Decades have passed since Christmas clubs peaked in popularity, but many local banks still offer the specialized savings accounts.
And they still have a loyal following — albeit a smaller one — of customers who make deposits throughout the year and receive a lump sum to buy gifts for the holidays.
“When I get the check, I really do use it for Christmas spending,” said Jodie DiEduardo, who has used Christmas clubs for more than 30 years and is also senior vice president/branch administrator at Crest Savings Bank. “It’s money I have earmarked. It was habit for me, something I’ve always known.”
Crest Savings Bank is one of the local institutions with a holiday savings plans — it has about 130 accounts, down 14 percent in the past four years, DiEduardo said.
How these savings clubs work varies by bank. Crest Savings Bank debits an amount of the customer’s choosing from checking or savings accounts every two weeks, she said.
Savings and checking accounts — including Christmas clubs — offer minimal interest, often less than a few tenths of 1 percent.
Federal policy has been keeping borrowing costs at historic lows to spur the economy, which drives down interest rates.
DiEduardo said the holiday accounts work better for an individual’s budgeting than for interest.
“It disciplines you that every two weeks, X amount of dollars is going to be set aside for you,” she said.
Holiday savings clubs have changed from their earlier roots, when banks often issued coupon books and customers would pre-select the denomination to set aside each week, said Charles “Chick” Pinto, chief marketing officer for Cape Bank.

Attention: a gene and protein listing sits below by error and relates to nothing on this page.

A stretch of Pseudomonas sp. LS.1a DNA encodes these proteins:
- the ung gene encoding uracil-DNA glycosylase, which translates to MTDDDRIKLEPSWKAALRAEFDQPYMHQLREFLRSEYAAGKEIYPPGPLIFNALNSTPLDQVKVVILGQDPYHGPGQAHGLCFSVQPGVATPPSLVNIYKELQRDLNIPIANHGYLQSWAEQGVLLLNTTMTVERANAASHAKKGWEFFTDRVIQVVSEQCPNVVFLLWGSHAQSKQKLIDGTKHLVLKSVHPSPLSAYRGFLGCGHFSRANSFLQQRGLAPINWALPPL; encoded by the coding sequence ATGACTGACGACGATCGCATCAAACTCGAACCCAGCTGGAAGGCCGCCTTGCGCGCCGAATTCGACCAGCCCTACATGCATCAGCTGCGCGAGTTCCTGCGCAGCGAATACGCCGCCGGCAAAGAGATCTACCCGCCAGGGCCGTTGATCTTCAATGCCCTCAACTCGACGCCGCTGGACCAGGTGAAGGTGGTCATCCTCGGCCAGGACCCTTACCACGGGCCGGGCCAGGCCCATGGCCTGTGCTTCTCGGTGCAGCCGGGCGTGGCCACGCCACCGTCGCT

“The coupon was a placebo, but a reminder to the person they made this commitment,” he said.
Then in late September or early October, the bank would cut a check to the customer for the year’s savings.
Now there are no coupon books, no prescribed contribution amounts, and most people get the money automatically transferred to their checking accounts now, Pinto said.
Cape Bank has several hundred holiday savings accounts, compared to thousands decades ago, Pinto said.
Sun National Bank has a similar savings program but under a different name, called an “automatic club” that lets customers designate money from checking or savings into the specialized account, spokeswoman Heather Hardwick said.
“I think people still call it the holiday club and Christmas club and we do see people come in this time of year to open it,” she said.
Overall, holiday clubs have dropped in popularity from the 20th century — in part due to cultural changes as well as banking changes, Pinto said.
It is much easier now for someone to automatically direct portions of a paycheck to checking accounts, savings accounts, 401(k)s and college funds all at the same time.
But Pinto said the concept of saving money for a specific purpose will always have a place, regardless of what it is called.
“That will always be there, and with technology individual consumers will be able to come up their own way of doing it,” he said. “Maybe the holiday club might disappear as a term, but saving with a purpose won’t disappear. It might have a renaissance as we come out of the recession-the concept of putting money aside for certain things with discipline may become more in vogue.”
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